Legislative Update on Hemp / Marijuana Testing:
The passing of House Bill 1325, the bill that legalized hemp in Texas, created numerous unintended consequences that are still being unveiled, even eight months later.
Initially, several prosecutors decided to no longer prosecute low-level marijuana cases because testing protocol did not support testing to distinguish between hemp and marijuana. Some cities and counties that are still prosecuting such cases are doing so at the cost of paying private labs. Over the holidays, a North Texas man was arrested and spent a month in jail for what turned out to be hemp.
Now, Texas Office of Court Administration data show marijuana prosecutions in the state have dropped by more than half. Misdemeanor marijuana cases filed in the first five months of 2019 averaged over 5,600 a month. The number of cases started to decline when Texas legalized hemp on June 10. As of November, less than 2,000 new cases were filed.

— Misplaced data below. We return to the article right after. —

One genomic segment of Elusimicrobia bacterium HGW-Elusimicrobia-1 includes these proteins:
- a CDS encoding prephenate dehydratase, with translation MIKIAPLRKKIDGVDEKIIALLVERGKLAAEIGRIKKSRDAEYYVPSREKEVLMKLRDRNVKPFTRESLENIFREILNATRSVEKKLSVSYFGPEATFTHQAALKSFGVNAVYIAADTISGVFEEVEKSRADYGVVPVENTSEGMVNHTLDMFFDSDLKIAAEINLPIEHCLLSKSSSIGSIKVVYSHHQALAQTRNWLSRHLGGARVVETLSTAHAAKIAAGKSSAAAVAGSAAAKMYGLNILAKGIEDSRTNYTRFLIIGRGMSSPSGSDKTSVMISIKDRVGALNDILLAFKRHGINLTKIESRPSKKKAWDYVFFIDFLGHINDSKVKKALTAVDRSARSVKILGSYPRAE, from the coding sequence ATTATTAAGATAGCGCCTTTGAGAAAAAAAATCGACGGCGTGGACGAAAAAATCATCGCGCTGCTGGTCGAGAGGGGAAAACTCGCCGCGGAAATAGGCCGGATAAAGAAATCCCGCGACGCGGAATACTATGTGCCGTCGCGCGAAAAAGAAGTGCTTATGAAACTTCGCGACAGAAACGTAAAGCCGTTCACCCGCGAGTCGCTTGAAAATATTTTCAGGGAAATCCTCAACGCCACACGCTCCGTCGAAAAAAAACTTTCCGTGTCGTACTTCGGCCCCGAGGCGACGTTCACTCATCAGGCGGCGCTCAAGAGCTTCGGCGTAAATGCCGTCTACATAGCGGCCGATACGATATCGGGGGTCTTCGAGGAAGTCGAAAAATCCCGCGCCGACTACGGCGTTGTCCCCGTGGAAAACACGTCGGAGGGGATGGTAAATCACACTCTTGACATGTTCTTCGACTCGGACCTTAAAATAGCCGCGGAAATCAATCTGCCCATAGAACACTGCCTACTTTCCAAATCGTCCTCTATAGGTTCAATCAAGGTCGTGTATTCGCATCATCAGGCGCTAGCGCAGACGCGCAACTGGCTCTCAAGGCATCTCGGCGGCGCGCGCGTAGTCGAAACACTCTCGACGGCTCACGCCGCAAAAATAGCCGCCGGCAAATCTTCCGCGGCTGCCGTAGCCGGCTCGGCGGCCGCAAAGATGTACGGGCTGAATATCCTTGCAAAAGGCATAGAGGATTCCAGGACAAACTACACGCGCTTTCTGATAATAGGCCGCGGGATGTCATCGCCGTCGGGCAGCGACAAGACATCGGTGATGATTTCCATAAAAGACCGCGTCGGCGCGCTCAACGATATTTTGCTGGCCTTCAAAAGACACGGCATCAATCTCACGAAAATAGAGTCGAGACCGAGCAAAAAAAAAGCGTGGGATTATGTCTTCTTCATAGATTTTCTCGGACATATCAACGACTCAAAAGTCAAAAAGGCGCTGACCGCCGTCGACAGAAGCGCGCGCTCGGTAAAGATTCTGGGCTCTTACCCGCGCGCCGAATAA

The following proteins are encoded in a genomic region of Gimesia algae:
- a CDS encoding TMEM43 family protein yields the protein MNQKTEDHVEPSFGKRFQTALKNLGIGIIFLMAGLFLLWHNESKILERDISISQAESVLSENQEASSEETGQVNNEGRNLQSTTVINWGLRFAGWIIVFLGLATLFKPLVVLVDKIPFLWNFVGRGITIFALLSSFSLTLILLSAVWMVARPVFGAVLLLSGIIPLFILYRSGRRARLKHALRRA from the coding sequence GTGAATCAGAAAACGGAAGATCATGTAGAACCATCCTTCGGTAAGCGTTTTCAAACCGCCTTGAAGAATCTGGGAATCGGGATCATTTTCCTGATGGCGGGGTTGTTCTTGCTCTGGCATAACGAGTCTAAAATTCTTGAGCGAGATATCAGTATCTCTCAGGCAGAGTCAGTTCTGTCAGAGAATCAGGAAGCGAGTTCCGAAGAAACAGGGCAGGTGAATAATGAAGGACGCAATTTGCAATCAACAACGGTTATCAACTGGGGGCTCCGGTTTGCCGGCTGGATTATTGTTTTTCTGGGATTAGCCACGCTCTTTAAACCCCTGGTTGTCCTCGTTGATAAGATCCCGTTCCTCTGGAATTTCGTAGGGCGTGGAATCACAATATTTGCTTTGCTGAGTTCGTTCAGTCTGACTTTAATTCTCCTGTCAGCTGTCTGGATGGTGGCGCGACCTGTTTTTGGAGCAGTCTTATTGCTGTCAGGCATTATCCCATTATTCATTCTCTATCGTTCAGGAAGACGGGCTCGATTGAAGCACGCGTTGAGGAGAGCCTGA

It is expected DPS will release their testing method to distinguish between hemp and marijuana in late March. The test will determine if the plant has a THC content above or below a 2% concentration. Although the hemp cutoff is 0.3%, most marijuana prosecutions involve a concentration of 12% or higher.
DPS released a letter on February 18 stating DPS will not accept and will not test misdemeanor cases. DPS does not have the appropriate funds or capacity to test the approximately 80,000 misdemeanor marijuana arrests each year in Texas. Additionally, the test is for plant material only; methods to test for oils, edibles, etc. will be ongoing in 2020.
On a related note, the Austin City Council voted unanimously to stop arresting and ticketing for most low-level marijuana possessions. The following day, Austin Police Chief Brian Manley said there were no plans to follow this and the police force will continue to enforce marijuana law.